• Assessment Summary • Importance of “framing” the achievement system at the outset • Interesting gender patterns – suggests badge systems may be a productive means of targeting female learners
  • Case Study #4: Two Current UCF Courses • 1 Semester, 158 Undergraduates • 2 courses: Graphic Design (99 students) and Web Design (59 students). – 2 sections of each. » 1 section of each has badges. » 1 section of each does not. Graphic Design 1 Graphic Design 2 Web Design Web Design 1 2 Badges Yes No Yes No Students 49 50 30 29
  • Current Courses: Background • Courses are meant to prepare students for the Adobe Certified Expert (ACE) Exam in the related software. – Web Design = Dreamweaver – Graphic Design = Photoshop • Completely web-based 16 week courses. • Balanced emphasis on Quizzes / Exams and Project-based assignments.
  • Current Courses: Badges • Badges are: – Unexpected - No list of possible badges can be found by students. – Private – Students cannot see the badges others have earned. – Both Objective and Subjective. • Objective – Named all layers within a Photoshop project. • Subjective – Helped a classmate succeed – Awarded both automatically and by the instructor.
  • Method of Award • Checkbox in gradebook for each badge simplifies the process
  • Viewing Badges • Badges can be found from the course menu, like other important course information.
  • Viewing Badges • Click a badge to see how it was earned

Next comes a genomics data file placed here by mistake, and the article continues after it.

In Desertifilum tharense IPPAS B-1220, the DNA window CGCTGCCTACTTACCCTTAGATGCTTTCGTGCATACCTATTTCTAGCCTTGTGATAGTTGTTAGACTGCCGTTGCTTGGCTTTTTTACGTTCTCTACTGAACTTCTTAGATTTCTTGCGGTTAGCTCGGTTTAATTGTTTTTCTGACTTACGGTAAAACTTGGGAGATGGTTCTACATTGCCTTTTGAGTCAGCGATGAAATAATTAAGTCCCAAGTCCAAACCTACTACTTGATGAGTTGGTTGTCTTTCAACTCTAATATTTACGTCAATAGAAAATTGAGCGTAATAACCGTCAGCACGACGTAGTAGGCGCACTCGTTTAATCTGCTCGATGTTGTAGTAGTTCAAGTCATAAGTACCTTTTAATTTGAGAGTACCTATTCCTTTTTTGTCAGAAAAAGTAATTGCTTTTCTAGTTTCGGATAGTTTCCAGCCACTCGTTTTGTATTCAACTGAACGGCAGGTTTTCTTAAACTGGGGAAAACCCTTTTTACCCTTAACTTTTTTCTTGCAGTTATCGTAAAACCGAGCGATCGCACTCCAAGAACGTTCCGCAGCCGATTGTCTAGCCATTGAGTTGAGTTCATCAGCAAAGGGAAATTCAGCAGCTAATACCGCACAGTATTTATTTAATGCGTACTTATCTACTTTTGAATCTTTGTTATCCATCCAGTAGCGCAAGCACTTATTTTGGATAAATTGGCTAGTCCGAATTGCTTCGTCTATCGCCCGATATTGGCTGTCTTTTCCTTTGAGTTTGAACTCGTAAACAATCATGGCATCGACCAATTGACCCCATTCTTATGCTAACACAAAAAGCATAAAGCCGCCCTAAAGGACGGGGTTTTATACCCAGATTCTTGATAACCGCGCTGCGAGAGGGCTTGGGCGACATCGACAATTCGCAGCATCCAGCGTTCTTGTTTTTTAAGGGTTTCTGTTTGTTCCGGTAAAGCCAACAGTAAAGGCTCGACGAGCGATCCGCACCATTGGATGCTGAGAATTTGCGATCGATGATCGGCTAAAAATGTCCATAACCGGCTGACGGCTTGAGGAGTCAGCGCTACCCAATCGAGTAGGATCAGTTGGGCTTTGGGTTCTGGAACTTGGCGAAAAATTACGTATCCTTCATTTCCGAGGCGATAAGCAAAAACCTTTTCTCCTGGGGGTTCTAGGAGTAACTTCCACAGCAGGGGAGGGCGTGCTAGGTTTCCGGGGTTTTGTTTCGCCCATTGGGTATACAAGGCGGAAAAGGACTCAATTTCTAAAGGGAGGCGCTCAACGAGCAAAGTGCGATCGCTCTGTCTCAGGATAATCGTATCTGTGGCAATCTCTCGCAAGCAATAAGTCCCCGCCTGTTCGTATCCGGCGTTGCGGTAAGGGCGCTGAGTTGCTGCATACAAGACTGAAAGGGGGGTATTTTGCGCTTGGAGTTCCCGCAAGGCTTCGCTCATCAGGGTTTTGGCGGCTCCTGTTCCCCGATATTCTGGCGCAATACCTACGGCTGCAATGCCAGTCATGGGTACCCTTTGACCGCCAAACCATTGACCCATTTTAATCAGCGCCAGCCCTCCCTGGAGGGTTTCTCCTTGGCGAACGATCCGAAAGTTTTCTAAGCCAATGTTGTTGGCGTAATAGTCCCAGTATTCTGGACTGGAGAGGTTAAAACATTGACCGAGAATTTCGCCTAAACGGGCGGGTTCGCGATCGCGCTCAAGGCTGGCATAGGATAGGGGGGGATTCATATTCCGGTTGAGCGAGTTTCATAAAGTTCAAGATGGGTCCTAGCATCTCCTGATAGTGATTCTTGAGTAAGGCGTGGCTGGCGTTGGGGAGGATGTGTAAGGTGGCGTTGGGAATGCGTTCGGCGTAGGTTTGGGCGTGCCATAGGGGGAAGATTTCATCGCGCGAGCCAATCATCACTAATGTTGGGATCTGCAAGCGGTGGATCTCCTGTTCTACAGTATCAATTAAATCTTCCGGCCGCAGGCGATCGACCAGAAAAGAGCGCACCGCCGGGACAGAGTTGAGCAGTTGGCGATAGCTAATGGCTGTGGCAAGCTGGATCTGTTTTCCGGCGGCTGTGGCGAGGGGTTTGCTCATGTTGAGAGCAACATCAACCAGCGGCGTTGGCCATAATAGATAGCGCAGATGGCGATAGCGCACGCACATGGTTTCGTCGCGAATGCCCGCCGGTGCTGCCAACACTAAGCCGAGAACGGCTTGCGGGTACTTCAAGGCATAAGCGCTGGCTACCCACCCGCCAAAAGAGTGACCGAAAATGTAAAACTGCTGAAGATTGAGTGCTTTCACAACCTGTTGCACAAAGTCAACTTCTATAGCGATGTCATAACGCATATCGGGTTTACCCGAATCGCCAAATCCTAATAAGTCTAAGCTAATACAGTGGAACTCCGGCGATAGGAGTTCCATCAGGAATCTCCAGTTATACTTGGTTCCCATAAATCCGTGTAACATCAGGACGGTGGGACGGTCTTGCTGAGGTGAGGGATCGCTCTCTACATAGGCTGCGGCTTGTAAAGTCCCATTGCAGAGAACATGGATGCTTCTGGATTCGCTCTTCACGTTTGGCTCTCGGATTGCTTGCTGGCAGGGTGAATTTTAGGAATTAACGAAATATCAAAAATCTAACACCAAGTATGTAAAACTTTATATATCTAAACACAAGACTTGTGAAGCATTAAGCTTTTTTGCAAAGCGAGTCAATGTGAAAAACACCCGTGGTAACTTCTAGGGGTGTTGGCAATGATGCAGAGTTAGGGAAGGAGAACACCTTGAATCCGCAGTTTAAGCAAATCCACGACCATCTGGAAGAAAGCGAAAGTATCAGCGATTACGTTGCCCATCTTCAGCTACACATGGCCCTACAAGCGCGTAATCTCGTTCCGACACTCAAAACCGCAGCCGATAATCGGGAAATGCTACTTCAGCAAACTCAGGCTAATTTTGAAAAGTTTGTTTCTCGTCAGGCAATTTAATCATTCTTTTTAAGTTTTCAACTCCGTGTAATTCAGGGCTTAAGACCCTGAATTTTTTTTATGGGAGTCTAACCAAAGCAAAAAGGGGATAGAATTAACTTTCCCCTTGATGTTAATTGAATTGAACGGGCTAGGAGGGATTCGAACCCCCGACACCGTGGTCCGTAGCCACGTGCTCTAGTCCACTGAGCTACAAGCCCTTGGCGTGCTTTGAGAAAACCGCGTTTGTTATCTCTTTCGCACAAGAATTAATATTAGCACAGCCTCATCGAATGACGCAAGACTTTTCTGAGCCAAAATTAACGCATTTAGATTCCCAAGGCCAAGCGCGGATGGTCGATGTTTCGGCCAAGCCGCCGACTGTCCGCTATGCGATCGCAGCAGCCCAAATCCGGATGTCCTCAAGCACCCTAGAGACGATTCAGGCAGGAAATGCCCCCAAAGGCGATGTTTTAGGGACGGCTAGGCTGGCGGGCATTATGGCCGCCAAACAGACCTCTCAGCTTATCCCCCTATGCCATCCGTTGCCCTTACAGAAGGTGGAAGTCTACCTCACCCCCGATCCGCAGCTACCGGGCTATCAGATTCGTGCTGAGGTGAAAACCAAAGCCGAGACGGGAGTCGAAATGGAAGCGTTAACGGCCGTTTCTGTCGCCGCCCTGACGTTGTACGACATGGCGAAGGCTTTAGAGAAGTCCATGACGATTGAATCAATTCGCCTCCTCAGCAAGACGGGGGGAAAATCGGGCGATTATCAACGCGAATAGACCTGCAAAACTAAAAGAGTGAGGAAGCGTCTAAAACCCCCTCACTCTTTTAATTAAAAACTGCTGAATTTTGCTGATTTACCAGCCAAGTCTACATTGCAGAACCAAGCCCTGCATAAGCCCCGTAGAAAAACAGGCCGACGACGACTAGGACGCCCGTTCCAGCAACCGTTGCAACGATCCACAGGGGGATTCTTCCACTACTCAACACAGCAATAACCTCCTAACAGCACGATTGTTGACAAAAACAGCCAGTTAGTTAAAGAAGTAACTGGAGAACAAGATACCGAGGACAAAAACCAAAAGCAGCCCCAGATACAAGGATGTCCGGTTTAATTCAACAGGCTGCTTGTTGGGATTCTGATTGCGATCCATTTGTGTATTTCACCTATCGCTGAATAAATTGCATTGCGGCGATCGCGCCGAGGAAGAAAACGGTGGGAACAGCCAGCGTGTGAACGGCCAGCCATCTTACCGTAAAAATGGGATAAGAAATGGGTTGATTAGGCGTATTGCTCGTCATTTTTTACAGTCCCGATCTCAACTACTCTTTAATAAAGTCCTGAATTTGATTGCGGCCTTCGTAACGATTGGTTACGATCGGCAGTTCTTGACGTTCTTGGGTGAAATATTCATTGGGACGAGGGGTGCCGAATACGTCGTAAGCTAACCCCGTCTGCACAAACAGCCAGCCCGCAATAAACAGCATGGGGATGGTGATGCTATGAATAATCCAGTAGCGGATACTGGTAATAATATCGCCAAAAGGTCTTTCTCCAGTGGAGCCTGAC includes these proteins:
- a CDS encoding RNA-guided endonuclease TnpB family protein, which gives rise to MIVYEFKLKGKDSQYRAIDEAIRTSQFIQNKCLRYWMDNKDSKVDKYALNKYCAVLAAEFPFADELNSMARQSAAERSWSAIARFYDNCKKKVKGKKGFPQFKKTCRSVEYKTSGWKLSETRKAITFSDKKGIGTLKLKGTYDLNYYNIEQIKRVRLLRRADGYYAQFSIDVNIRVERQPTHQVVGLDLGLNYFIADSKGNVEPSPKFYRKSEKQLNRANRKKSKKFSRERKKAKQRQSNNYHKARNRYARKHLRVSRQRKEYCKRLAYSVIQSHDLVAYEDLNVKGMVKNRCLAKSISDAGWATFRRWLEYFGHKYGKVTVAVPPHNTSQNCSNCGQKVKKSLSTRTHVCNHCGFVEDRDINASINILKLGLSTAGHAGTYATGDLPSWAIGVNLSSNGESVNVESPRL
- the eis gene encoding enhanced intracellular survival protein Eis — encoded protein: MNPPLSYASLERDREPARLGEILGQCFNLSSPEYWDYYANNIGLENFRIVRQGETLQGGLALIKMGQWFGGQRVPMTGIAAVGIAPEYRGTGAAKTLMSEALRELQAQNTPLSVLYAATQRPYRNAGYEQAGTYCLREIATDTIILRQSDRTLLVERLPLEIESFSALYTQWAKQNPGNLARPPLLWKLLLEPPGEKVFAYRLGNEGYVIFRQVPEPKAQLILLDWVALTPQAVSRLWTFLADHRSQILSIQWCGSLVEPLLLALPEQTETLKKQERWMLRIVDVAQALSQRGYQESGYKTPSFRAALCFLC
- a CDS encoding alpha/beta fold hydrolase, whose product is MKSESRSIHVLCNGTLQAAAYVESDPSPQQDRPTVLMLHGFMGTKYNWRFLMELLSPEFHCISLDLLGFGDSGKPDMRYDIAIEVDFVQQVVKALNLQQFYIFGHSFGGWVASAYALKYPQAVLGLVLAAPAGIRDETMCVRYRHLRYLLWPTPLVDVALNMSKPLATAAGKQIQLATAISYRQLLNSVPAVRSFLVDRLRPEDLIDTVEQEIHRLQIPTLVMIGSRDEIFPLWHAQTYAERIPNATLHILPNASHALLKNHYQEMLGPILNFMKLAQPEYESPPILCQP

• Current Courses: The Goals • Improve: – Motivation – Engagement – Academic Performance • Identify: – Can number of achievements earned be used to predict grades in a certification preparation course?
  • Badging Observations • Each stakeholder determines value o Issuer, Earner, “Observer,” (Displayer) • Potential value in each phase of badging: o Underlying data/record o Notification email o Claiming (“Save and Share”) o Making public o Linking to specific badges
  • Unanswered Questions to Ponder • Why do badges appeal to some but not others? • Does badging really engage the unengaged? • What is the right balance of automation and personal attention for course badging? • What is the relationship between badges and formal credentials? • What is the right balance of curricular and co-curricular badging at an institution?
  • Toward a Taxonomy for Badge Design • • • • • • • • • • • • • • • Subject (e.g., information literacy; educational tech; interdisciplinary; etc.) Type (e.g., academic; professional development; etc.) Level (e.g., undergraduate, graduate; etc.) Tiers (e.g., single tier; multiple difficulty tiers; three cumulative tiers; etc.) Issued By (e.g., single issuer/multiple; instructor; organization; etc.) Scale (e.g., course-level; discipline-specific; institution-wide; public; etc.) Population Size (i.e., to whom badges are available; e.g., 1230; 35; 217; etc.) Badge Image Source (e.g., graphic designer; badge making template; etc.) Platform (e.g., Purdue Passport; Credly; etc.) Focus (e.g., core competencies; off-topic diversion/fun; secondary competencies; etc.) Grades/Badges (e.g., badges only; badges = grades; grades & badges separate; etc.) Fixed/Extensible (e.g., defined list of badges; new badges suggested/added on the fly; etc.) Expected/Unexpected (e.g., published list (“a priori”); discovered Easter eggs; etc.) Visibility (e.g., issuer; earner; bounded group (“class”); public; etc.) Status (e.g., complete; interrupted; underway; planning; etc.) Version 1.1
  • Thank You! • Rudy McDaniel, rudy@ucf.edu, @rutang5 • Joey Fanfarelli, joseph.fanfarelli @ucf.edu • Kelvin Thompson, kelvin@ucf.edu, @kthompso Badge graphics courtesy of Matthew Dunn